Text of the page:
The difference between these statements is strength.
World leaders have roundly condemned the communist regime in North Korea after reports of a fifth nuclear test conducted by the totalitarian state broke late Thursday night.
According to CNN, North Korean state media said the latest test would allow the rouge state to produce “a variety of smaller, light, and diversified nuclear warheads of higher strike power.” The blast, which was detected around 8:30 p.m. ET is estimated to have had an explosive power of 10 kilotons, making it nearly twice as large as the previous test North Korea conducted in January.
In a statement released by the White House, President Obama condemned the nuclear test “in the strongest possible terms as a grave threat to regional security and to international peace and stability.”
The President declared that after speaking with Japanese and South Korean leaders, the international community had agreed to work with the UN Security Council to “vigorously implement existing measures imposed in previous resolutions, and to take additional significant steps, including new sanctions,” against North Korea.
“To be clear, the United States does not, and never will, accept North Korea as a nuclear state,” Obama said in his statement.
Well that’s great. Except it’s not great. How is refusing to “accept North Korea as a nuclear state” going to change the fact that North Korea possess nuclear capabilities and is testing and improving them for the purpose of weaponization? And what is President Obama going to do about North Korea now? “Vigorously implement existing measures”? Does that mean that beforehand the international community was not enforcing existing resolutions? Is that why North Korea has conducted another nuclear test?
And what about these new “sanctions?” Hasn’t North Korea already demonstrated that sanctions will not prevent them from exploring nuclear weapons technology?
President Obama’s statement seems to “vigorously” embrace a status quo of failure.
Now, compare Obama’s statement to a statement released Friday by Sen. Ted Cruz, R-Texas (A, 97%), in which Cruz denounced North Korea’s nuclear test in no uncertain terms, warning that the communist state “should be on notice that the United States will not tolerate their destabilizing aggression.”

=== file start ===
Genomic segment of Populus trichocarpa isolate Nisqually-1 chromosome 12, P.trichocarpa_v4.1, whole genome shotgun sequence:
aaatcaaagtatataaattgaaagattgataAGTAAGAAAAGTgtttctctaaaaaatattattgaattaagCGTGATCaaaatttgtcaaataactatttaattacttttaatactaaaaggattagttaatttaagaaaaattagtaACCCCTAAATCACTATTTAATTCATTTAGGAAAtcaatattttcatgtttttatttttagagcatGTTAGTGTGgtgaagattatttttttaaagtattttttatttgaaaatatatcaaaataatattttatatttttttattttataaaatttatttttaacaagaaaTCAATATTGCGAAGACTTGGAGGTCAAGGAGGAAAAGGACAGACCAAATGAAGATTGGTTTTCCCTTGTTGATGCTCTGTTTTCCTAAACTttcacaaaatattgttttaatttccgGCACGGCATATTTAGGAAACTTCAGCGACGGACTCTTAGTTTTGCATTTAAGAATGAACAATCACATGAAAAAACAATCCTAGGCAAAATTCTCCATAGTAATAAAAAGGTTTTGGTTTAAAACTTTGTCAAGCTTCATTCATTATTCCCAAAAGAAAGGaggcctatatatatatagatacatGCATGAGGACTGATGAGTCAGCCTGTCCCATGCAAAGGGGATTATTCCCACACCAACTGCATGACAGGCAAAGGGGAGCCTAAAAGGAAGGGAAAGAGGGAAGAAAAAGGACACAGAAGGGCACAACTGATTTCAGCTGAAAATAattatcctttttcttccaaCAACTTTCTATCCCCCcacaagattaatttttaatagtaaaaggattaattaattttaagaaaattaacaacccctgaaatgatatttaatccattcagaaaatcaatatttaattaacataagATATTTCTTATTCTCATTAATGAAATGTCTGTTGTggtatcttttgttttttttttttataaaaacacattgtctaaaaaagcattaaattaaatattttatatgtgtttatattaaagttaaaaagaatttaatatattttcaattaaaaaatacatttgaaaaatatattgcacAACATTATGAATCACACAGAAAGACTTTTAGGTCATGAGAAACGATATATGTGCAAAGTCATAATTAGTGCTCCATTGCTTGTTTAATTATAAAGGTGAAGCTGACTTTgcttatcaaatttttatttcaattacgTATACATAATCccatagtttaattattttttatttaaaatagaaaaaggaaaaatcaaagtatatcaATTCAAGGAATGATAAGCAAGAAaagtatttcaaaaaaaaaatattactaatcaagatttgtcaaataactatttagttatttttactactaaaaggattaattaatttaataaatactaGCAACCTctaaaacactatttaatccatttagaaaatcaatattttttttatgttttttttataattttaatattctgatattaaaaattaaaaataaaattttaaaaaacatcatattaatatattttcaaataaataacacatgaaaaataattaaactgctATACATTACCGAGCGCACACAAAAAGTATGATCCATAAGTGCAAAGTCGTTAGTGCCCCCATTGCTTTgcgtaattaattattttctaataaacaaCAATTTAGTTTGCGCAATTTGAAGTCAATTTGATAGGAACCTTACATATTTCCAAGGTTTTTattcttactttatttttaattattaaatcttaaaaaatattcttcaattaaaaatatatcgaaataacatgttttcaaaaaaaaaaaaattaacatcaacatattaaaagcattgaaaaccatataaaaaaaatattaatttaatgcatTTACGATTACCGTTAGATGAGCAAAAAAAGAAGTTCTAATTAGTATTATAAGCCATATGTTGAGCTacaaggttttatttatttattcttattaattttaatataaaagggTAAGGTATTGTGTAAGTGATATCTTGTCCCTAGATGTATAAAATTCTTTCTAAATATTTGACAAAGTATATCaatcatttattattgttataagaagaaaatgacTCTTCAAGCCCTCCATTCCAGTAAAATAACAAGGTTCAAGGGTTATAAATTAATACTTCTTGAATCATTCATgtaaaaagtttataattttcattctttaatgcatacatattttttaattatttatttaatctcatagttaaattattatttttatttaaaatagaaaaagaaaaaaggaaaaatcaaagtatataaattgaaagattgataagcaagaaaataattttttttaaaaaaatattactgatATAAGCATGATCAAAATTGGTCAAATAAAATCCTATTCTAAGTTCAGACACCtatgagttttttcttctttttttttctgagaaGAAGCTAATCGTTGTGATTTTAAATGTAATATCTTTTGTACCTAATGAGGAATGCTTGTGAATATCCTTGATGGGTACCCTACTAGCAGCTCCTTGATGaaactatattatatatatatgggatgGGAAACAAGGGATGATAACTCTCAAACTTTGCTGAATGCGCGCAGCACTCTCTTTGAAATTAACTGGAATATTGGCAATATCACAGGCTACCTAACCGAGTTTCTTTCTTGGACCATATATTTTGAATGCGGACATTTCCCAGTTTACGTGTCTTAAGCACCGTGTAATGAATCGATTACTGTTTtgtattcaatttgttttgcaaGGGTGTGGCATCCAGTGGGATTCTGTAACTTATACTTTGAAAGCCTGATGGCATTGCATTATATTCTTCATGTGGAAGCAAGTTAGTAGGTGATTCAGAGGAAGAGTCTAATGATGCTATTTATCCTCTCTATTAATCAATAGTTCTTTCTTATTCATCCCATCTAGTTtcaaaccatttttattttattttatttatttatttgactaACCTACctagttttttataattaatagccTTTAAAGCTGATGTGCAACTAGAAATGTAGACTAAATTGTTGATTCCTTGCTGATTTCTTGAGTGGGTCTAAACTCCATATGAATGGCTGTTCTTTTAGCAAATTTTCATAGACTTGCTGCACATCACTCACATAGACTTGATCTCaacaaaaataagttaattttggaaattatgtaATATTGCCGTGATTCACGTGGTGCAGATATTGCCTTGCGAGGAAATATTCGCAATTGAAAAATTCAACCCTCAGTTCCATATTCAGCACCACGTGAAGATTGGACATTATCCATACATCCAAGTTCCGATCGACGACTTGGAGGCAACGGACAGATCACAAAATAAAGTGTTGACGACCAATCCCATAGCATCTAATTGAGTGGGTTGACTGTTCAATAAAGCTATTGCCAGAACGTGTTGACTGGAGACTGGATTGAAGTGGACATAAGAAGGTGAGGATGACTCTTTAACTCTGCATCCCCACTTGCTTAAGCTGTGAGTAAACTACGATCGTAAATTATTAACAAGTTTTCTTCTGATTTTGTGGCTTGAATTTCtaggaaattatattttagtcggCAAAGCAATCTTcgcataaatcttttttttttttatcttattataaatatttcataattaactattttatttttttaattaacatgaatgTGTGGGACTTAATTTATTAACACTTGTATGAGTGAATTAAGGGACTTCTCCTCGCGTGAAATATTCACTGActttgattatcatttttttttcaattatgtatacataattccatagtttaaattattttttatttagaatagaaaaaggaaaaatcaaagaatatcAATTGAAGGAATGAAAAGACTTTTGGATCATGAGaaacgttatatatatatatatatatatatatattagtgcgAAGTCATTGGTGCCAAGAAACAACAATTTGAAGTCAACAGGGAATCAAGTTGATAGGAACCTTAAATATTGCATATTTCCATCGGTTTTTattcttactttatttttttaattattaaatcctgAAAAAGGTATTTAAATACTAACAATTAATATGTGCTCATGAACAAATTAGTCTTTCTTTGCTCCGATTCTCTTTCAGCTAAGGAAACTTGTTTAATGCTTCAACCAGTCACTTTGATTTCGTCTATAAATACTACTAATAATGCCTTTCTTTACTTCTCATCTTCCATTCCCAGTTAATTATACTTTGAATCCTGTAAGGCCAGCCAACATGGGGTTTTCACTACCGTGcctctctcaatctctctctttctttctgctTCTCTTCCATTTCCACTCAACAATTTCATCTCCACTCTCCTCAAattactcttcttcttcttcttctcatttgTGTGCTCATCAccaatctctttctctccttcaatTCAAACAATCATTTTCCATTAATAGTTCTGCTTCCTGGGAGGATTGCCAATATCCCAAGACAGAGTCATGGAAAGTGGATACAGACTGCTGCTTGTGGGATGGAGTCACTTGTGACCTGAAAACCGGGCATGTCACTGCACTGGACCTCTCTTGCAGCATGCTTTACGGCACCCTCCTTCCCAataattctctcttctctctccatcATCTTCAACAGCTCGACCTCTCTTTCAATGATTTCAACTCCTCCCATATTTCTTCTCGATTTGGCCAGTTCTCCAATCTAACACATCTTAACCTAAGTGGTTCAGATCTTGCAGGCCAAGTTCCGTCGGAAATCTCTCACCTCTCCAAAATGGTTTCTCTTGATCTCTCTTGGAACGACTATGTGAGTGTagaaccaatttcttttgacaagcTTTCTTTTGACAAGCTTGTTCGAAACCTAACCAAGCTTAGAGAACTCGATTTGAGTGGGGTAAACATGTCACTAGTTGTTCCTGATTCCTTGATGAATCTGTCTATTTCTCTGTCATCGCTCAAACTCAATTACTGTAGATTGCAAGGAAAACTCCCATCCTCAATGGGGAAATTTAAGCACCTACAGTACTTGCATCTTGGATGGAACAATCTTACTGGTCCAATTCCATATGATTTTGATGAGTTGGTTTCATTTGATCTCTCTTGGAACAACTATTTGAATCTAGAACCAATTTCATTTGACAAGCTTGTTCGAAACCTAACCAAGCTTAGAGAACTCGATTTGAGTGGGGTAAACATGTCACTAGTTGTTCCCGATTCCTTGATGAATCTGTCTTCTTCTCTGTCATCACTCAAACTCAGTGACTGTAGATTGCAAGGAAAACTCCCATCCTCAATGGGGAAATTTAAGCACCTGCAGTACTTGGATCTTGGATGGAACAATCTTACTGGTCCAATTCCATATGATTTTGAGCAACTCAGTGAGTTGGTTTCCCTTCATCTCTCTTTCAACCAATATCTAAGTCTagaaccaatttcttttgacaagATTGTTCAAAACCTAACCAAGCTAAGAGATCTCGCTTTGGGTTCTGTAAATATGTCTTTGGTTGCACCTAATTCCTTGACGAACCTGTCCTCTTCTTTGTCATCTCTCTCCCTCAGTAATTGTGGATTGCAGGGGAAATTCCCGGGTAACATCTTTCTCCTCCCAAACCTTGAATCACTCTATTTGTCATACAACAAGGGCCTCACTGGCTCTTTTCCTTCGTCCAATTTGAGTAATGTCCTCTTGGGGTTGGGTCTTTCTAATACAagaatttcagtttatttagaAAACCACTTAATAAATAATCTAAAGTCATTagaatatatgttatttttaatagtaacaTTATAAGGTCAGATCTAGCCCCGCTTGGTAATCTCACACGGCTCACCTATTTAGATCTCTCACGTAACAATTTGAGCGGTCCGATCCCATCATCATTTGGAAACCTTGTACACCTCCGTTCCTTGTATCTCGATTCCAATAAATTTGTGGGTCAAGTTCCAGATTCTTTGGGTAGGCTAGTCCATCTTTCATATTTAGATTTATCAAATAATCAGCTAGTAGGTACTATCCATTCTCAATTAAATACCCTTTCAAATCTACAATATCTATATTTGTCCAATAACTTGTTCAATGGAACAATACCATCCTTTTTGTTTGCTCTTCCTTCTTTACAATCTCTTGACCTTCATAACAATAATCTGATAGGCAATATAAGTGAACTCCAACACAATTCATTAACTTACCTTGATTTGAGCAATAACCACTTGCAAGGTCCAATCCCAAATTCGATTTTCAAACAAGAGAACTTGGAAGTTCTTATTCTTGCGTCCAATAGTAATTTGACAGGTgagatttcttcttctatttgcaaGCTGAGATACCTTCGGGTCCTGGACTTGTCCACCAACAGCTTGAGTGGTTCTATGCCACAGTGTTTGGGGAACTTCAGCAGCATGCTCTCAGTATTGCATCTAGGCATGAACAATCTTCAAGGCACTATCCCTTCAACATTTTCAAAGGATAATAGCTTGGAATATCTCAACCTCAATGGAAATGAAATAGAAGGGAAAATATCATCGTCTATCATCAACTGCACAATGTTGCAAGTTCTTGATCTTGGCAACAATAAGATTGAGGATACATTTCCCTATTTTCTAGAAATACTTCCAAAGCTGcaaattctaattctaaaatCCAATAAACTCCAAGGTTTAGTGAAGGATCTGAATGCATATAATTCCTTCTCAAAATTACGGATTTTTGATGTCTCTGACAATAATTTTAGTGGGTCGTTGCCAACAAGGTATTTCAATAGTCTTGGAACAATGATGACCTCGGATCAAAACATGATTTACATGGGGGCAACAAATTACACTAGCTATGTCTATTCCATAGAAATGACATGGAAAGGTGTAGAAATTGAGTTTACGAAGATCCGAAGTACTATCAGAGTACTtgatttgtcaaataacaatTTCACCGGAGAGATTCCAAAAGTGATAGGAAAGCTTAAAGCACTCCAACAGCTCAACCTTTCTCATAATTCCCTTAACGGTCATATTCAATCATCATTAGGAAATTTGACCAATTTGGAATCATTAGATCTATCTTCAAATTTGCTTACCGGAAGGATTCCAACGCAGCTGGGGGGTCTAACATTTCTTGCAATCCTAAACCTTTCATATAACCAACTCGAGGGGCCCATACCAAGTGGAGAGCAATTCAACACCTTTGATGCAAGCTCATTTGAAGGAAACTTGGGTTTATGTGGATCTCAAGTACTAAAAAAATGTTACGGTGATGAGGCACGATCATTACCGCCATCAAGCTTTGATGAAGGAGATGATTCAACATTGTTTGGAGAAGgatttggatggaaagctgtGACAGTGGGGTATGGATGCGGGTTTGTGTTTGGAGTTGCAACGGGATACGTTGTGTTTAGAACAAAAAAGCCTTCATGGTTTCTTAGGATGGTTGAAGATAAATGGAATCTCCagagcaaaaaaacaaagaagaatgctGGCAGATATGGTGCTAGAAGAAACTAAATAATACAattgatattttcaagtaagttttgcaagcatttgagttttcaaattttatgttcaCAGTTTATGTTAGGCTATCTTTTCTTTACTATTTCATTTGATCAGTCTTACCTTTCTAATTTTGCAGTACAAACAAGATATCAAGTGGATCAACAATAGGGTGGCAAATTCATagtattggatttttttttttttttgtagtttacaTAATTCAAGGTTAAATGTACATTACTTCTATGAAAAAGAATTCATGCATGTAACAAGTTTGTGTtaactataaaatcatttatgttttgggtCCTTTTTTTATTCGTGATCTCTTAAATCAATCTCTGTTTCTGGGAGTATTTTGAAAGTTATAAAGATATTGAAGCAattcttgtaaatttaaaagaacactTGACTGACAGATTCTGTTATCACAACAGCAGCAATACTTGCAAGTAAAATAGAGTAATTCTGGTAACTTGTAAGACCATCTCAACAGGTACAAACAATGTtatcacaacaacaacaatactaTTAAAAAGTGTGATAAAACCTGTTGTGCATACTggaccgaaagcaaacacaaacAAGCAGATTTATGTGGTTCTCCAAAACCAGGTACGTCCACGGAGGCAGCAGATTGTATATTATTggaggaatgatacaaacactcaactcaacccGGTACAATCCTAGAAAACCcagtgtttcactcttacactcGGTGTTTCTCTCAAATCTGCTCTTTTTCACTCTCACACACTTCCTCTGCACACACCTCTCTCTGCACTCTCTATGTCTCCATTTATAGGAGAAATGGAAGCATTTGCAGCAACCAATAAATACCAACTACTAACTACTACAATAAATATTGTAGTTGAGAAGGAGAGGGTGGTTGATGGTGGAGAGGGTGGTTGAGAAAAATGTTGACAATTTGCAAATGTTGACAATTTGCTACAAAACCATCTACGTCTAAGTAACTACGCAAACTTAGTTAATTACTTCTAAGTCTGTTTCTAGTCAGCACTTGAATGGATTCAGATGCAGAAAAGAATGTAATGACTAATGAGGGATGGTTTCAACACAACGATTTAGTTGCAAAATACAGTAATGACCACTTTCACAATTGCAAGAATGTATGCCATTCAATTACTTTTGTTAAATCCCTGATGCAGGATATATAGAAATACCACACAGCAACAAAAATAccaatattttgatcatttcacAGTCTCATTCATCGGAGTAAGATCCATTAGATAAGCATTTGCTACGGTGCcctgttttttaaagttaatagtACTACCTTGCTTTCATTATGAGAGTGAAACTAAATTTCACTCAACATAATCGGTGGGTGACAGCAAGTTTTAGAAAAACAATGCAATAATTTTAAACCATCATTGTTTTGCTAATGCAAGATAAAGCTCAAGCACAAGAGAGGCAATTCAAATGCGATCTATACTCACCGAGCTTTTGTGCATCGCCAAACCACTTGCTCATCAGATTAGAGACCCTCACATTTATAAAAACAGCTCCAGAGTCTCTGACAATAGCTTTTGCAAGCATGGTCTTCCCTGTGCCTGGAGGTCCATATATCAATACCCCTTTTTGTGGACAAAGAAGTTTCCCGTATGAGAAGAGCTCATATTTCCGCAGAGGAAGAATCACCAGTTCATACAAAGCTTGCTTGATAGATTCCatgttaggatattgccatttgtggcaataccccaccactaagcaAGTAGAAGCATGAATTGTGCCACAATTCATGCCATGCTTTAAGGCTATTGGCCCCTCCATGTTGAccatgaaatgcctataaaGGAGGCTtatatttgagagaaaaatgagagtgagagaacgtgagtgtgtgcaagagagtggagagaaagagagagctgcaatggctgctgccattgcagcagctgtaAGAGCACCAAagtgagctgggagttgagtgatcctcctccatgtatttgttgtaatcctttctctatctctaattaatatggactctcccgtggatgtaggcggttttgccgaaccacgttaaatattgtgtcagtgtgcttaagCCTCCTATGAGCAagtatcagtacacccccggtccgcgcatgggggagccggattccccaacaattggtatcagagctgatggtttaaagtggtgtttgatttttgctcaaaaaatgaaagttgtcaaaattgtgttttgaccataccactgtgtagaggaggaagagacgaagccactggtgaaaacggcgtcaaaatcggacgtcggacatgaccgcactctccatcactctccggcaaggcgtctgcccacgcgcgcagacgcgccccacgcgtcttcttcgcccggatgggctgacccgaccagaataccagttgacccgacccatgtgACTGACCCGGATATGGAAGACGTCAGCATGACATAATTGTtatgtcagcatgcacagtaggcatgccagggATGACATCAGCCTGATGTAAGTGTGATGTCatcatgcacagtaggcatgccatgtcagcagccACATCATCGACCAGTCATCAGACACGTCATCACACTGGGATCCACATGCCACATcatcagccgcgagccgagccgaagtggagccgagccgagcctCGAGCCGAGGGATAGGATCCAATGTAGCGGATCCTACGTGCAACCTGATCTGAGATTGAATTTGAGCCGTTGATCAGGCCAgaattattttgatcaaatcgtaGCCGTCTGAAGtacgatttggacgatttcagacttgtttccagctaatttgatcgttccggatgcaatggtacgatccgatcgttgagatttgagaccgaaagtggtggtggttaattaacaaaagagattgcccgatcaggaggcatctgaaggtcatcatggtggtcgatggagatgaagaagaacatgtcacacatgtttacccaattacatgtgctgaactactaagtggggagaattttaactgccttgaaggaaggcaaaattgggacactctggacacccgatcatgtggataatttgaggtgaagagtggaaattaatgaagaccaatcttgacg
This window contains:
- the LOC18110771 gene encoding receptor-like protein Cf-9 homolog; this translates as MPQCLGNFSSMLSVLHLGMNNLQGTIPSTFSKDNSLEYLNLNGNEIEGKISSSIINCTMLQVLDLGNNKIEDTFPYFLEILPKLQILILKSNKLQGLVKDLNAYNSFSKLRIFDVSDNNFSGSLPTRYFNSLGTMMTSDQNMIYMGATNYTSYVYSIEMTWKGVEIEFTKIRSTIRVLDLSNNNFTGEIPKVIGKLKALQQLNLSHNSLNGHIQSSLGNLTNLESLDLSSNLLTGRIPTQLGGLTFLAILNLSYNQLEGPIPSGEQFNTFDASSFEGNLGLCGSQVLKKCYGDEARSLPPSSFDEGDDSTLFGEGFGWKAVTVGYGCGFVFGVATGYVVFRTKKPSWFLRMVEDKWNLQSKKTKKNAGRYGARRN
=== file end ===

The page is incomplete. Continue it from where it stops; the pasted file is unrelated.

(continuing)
Cruz added that “other rogue regimes” striving for nuclear weapons, specifically Iran, “should be on notice that we will not allow this history to repeat itself.”
“International sanctions and diplomacy have failed in the face of North Korea’s grim resolve to become a nuclear power. Kim Jong-un is not going to suddenly become more reasonable than his father or grandfather–he is their standard bearer. A credible U.S. policy toward North Korea must include the designation of Chinese entities responsible for aiding in the DPRK’s proliferation activities. Furthermore, we should redouble cooperation with South Korea and Japan as they confront this growing menace, and reinforce their growing alliance as we take common sense steps such as the deployment of the THAAD missile defense system to the region. North Korea should be on notice that the United States will not tolerate their destabilizing aggression–and other rogue regimes pursuing nuclear capability like Iran should be on notice that we will not allow this history to repeat itself.”
Cruz notes 1) our current resolutions have failed; 2) the problem in North Korea is their leadership is unstable and unreasonable and that is not going to change; 3) the Chinese share responsibility for North Korea’s actions because they lend aid to North Korea; 4) a practical response to North Korean aggression goes beyond diplomatic condemnation and requires working with Japan and South Korea to implement a missile defense system in the region; 5) the United States is aware North Korea has nuclear arms, it recognizes their actions are “destabilizing,” and further aggression will not be tolerated; and 6) other evil regimes pursuing nukes, specifically Iran, should be aware the United States will not permit them to follow the path of North Korea.
Now THAT is great.